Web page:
The purists will no doubt stress - quite correctly - that if Federer adds the Coupe des Mousquetaires to his current Wimbledon, US Open and Australian Open trophies his achievement will not constitute a Grand Slam.
The term, adapted from bridge, was coined in 1933 by the New York Times columnist, Jack Kiernan, to describe Jack Crawford's attempt to complete the full set of that year's majors by winning the US Open. The Australian was foiled by Britain's Fred Perry and it was not until five years later that Donald Budge became the first to perform the feat, which has been matched only by Rod Laver, in 1962 and 1969.
For a while it seemed that Federer would be denied his chance by the only player other than Nadal to have beaten him in the last 14 months. David Nalbandian led 6-3, 3-0 and although Federer quickly recovered his poise, the world No 1's passage was confirmed only when his opponent retired with an abdominal injury as he trailed 3-6, 6-4, 5-2. Nadal, meanwhile, overpowered Ivan Ljubicic 6-4, 6-2, 7-6.
The French Open is the only Grand Slam tournament Federer has never won. His best performance came when Nadal beat him in last year's semi-finals and the Spaniard has won all three of their subsequent meetings, all in finals this year - Nadal won on a hard court in Dubai and on clay in Monte Carlo and Rome.
However, Federer believes he has been getting closer, having failed to convert two match points on their last meeting.
While Nadal has had some physically testing matches here, Federer has enjoyed a comparatively comfortable fortnight. "One thing's for sure - I won't lose because I'm tired," he said. "I'm feeling good enough and I know that I'm playing well. I've got to play like I did in Rome, being aggressive and patient.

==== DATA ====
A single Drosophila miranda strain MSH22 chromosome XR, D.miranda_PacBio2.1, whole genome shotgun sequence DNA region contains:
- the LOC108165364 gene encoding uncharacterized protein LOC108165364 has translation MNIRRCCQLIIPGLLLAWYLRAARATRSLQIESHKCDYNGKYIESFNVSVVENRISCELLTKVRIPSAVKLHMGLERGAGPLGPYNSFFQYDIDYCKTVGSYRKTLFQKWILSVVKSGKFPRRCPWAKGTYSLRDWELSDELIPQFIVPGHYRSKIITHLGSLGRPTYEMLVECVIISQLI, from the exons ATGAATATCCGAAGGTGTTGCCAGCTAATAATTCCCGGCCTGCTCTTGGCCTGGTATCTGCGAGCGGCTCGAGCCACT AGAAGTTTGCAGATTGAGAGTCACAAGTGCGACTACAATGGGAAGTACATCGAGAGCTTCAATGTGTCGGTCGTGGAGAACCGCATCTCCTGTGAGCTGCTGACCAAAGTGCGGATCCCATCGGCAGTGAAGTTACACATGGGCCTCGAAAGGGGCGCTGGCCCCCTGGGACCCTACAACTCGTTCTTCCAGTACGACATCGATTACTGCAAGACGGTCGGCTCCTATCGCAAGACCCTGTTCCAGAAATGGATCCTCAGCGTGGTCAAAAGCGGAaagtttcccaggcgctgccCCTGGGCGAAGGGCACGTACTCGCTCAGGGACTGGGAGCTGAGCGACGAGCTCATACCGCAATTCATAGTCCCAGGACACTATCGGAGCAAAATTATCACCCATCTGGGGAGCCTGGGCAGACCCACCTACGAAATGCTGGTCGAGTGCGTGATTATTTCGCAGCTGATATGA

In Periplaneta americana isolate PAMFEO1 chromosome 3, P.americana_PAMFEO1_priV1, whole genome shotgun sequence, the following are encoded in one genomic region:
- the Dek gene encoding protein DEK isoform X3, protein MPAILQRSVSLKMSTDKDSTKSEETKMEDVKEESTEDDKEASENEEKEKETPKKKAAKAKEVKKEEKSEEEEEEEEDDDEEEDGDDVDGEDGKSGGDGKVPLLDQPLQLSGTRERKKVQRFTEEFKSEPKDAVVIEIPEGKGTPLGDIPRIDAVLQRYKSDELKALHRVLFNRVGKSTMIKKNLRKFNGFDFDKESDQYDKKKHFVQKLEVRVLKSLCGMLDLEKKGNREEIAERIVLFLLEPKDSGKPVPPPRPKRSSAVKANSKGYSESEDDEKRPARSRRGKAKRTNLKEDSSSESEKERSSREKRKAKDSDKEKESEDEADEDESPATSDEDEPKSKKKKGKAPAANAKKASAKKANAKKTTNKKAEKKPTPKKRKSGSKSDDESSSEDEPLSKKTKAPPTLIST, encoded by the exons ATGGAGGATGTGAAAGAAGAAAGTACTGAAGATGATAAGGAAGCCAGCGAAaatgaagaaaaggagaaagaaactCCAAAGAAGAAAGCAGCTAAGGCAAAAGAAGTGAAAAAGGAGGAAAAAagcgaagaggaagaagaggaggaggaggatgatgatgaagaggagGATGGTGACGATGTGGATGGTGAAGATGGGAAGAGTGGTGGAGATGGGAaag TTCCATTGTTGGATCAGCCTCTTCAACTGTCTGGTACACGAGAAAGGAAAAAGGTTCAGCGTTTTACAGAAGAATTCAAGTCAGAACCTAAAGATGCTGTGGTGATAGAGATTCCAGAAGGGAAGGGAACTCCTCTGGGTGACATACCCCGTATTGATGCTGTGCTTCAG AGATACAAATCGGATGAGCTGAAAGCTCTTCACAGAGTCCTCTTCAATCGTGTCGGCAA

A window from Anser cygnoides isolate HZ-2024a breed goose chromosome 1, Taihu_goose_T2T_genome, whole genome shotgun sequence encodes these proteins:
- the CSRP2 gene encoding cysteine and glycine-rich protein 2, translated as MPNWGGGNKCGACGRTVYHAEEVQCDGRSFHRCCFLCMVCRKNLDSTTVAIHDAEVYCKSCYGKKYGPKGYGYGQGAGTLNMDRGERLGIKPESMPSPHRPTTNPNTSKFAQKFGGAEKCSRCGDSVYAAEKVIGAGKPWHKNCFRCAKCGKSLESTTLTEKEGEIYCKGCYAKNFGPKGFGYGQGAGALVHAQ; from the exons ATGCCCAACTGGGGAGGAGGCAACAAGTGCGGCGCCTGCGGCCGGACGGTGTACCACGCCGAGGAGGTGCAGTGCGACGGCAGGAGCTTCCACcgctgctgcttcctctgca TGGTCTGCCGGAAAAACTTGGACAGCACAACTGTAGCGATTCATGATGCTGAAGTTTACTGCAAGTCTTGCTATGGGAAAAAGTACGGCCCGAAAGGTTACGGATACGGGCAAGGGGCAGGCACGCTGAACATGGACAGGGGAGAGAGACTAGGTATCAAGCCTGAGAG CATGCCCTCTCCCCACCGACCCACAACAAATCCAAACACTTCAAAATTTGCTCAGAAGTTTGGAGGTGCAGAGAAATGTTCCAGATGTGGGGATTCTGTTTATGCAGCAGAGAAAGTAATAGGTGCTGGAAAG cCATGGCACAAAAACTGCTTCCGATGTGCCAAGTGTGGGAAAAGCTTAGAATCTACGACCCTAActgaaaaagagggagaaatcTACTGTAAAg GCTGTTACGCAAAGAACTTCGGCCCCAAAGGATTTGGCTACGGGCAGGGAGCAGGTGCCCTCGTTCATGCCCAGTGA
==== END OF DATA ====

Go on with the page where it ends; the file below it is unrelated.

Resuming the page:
"I think Rome and Monte Carlo showed that we were the best players on clay this season and being No 1 and No 2 in the world makes this pretty special. It's actually pretty nice that many of the players root for me in the locker-room. They would obviously like to see me do it. It would be something quite incredible."
In his first dozen games yesterday Federer could hardly keep the ball in court. With one extraordinary stroke, however, he changed his game around. Nalbandian looked to have hit a winning shot, skidding low to Federer's right, but the Swiss somehow dug the ball out and sliced a cross-court winner which left his opponent staring in amazement.
Federer hit an even more spectacular winner three games later, chasing back to retrieve a lob before turning to flick a forehand passing shot down the line. "All that squash I played in my early years with my father is paying off," Federer said with a smile. Nalbandian's verdict was more succinct: "Incredible. Incredible."
Having won only three of the first 12 games Federer lost just three of the next 14, but while he had gone into overdrive Nalbandian was about to hit the wall. In the middle of the second set the Argentine aggravated an injury which he had suffered in his previous match and eventually retired at 5-2 down in the third set.
Nadal, who was given a time violation warning by the umpire for taking what Ljubicic described as a "ridiculous" amount of time between points, won in two hours and 49 minutes. For two sets Ljubicic could hardly get a ball past the Spaniard, who retrieved shots from every corner, and although he responded well in the third set Nadal won the tie-break 9-7. A clearly unhappy Ljubicic hurried off the court at the end, but nobody else was complaining. Tomorrow promises to be some occasion.Reuse content